Higher-education endowments post loss

The return on investments for endowments at U.S. colleges and universities plunged in the fiscal year ended June 30 from the previous year and posted a loss, preliminary data show.

Endowments at 463 U.S. colleges and universities lost 0.3 percent on average, net of fees, in fiscal 2012, compared to an average return of 19.2 percent in fiscal 2011, according to preliminary data from the 2012 NACUBO-Commonfund Study of Endowments.

The largest and smallest endowments posted the best returns, while mid-range endowments reported losses.

Institutions with endowment assets over $1 billion reported the highest average returns of 1.2 percent, compared to 0.1 percent for those with assets from $501 million to $1 billion, and 0.2 percent for those with assets under $25 million.

Institutions with endowment assets from $51 million to $100 million lost 1 percent, compared to 0.8 percent for those with assets from $25 million to $50 million, and 0.5 percent for those with assets from $101 million to $500 million.

Returns for all institutions in the sample ranged from 15.8 percent to a loss of 9.5 percent.

Among a slightly smaller sample of 215 institutions, trailing three-year returns averaged 10.4 percent, trailing five-year returns averaged 1.5 percent, and trailing 10-year returns averaged 6.1 percent, all net of fees.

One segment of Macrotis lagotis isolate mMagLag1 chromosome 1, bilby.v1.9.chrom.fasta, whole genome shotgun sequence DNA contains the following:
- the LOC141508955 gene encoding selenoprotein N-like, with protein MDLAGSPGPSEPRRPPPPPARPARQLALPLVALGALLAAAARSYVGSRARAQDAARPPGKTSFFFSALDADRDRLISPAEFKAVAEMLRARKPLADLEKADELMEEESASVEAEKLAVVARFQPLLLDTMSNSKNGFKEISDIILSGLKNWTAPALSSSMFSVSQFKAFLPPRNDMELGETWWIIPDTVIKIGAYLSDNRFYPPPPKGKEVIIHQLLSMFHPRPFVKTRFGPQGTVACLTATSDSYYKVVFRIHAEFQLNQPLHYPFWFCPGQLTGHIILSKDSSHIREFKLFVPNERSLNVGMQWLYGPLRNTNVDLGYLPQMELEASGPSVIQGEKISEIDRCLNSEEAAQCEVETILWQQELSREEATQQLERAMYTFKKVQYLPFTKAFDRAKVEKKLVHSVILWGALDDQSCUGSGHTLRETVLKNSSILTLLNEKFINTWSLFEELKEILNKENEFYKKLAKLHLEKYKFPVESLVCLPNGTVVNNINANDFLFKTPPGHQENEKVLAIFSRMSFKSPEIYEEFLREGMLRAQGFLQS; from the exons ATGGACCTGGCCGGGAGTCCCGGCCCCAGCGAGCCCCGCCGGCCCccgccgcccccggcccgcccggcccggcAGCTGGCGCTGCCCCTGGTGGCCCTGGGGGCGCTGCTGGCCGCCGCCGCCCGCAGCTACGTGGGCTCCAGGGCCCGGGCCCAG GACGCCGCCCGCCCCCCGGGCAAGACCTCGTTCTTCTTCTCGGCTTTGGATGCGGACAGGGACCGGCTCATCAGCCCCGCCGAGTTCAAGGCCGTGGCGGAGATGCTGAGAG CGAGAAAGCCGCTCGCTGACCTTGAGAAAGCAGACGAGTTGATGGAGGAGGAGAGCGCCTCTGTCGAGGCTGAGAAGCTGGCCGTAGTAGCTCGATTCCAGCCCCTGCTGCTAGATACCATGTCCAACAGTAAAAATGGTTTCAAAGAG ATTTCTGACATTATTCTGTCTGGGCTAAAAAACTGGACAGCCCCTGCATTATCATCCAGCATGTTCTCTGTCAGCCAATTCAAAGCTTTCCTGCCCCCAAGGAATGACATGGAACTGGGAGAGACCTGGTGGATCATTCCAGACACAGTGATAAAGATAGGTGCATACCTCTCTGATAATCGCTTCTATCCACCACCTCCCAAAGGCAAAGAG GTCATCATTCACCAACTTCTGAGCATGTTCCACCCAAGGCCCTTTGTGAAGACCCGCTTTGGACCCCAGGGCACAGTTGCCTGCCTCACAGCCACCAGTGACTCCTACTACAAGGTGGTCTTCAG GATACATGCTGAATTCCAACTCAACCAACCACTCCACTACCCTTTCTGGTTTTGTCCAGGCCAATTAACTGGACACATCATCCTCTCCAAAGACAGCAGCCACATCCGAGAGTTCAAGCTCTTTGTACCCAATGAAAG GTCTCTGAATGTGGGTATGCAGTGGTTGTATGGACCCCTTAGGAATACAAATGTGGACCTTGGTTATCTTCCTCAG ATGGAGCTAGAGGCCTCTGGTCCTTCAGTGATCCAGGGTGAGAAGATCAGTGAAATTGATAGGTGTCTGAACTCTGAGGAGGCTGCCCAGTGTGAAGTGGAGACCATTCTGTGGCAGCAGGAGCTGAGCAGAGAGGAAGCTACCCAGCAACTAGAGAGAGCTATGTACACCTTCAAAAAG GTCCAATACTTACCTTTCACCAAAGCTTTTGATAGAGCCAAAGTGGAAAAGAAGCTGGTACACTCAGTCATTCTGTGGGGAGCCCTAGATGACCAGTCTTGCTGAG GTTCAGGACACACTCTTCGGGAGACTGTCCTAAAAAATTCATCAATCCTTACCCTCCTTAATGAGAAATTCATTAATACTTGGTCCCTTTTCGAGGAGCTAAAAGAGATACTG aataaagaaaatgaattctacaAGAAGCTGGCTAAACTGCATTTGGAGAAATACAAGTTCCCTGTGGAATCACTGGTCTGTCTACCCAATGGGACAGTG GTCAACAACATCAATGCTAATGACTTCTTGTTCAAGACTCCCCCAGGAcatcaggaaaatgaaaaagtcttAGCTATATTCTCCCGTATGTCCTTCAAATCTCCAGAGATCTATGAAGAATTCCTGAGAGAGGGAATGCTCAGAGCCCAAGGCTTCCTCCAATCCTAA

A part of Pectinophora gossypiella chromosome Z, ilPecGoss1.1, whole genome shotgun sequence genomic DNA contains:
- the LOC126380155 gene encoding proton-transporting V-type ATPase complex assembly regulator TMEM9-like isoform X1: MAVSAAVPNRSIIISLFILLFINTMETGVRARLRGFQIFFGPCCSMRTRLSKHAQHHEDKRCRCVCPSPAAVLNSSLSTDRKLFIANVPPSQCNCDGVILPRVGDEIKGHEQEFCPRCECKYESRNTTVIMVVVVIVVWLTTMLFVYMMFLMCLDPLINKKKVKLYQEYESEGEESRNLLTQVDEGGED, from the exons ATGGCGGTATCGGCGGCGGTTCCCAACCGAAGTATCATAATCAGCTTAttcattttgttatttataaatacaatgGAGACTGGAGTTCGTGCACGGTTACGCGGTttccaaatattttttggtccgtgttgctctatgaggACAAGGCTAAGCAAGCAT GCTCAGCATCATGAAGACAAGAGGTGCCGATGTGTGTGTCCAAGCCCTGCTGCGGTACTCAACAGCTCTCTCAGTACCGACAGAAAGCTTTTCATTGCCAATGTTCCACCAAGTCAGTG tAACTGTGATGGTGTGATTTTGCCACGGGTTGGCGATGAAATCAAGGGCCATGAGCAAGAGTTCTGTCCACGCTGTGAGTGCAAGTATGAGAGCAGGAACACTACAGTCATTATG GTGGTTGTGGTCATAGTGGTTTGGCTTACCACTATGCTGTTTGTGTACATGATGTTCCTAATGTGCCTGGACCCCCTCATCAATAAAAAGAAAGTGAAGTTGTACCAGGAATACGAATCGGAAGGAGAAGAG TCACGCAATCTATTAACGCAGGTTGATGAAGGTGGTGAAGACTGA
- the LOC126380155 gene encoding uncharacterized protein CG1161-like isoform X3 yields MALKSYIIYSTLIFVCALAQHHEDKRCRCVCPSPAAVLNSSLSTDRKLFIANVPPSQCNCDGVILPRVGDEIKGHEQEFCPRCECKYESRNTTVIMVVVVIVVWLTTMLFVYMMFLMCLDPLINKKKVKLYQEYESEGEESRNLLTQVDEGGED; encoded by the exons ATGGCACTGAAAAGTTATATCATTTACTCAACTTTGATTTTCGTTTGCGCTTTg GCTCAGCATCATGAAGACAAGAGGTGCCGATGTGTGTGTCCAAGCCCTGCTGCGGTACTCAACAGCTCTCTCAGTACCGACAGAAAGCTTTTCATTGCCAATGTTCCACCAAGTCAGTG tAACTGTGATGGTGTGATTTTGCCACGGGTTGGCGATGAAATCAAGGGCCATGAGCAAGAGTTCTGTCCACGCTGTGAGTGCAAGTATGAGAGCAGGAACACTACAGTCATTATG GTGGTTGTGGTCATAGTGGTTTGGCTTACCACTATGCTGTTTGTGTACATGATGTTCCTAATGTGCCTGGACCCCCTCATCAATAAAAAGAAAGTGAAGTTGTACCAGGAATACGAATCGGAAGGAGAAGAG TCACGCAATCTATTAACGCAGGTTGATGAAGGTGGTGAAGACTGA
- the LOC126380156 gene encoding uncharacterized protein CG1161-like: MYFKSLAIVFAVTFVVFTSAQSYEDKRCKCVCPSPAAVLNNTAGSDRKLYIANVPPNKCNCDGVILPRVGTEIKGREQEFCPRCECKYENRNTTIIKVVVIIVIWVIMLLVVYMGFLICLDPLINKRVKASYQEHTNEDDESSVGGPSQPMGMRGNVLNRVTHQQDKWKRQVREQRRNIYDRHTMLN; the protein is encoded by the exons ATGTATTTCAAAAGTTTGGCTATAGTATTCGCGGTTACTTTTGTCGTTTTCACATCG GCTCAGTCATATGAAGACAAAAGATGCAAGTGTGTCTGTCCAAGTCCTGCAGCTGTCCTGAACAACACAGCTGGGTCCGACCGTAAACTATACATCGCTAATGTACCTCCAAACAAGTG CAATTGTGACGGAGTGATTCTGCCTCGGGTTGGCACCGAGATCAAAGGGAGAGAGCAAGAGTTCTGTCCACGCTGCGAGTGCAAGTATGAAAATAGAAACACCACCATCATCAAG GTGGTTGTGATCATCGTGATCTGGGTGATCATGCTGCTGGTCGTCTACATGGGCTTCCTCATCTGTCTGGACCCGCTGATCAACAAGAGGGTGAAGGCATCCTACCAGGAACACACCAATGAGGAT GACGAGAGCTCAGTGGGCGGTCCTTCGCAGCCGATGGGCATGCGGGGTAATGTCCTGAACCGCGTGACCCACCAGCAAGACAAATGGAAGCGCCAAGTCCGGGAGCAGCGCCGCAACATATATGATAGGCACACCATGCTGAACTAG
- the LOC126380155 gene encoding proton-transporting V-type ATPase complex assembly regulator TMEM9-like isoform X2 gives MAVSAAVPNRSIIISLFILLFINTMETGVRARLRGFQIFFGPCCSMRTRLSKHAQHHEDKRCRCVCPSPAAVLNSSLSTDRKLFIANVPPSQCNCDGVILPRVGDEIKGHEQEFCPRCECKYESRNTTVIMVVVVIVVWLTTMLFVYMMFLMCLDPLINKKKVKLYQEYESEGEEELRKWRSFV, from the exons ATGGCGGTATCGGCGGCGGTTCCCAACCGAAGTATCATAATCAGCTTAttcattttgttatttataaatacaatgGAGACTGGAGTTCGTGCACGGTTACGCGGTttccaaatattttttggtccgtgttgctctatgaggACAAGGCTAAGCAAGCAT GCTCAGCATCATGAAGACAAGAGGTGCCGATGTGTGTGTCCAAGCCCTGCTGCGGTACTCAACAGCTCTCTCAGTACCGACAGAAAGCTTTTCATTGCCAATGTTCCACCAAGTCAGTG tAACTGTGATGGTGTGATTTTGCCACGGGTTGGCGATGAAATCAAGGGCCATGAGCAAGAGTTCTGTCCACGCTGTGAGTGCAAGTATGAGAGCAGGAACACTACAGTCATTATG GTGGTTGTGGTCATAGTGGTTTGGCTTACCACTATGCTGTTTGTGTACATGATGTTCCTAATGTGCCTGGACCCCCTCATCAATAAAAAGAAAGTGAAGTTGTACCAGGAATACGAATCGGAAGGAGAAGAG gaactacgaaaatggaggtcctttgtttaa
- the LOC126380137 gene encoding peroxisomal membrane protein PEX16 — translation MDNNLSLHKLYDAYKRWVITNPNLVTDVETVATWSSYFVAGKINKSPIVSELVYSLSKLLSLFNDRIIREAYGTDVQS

The data for fiscal 2012 and for the longer periods all “confirm the historic patterns of outperformance by larger institutions, chiefly those with assets in excess of $1 billion,” NACUBO and the Commonfund Institute say in a statement.

The pattern was interrupted in the financial crisis of 2007 to 2009, when smaller institutions tended to outperform as a result of their larger allocations to fixed income and shorter-term securities, they says.

Institutions with endowments of different sizes reported widely varying asset allocation, the data show.

Allocations to domestic equities average 10 percent for institutions with assets over $1 billion, for  example, compared to 37 percent for those with assets below $25 million.

The most significant trend in asset allocation for higher education over the past 10 years, the data show, has been growth in allocations to alternative strategies, particularly among larger institutions.

The effective spending rate in fiscal 2012 for 215 institutions reporting that data averaged a total of $5.8 million, while the median total for gifts was $2 million.

Both average and median gifts were highest, by far, among institutions with assets over $1 billion, with gifts correlating with the size of institutions, shrinking with smaller institutions.

Todd Cohen

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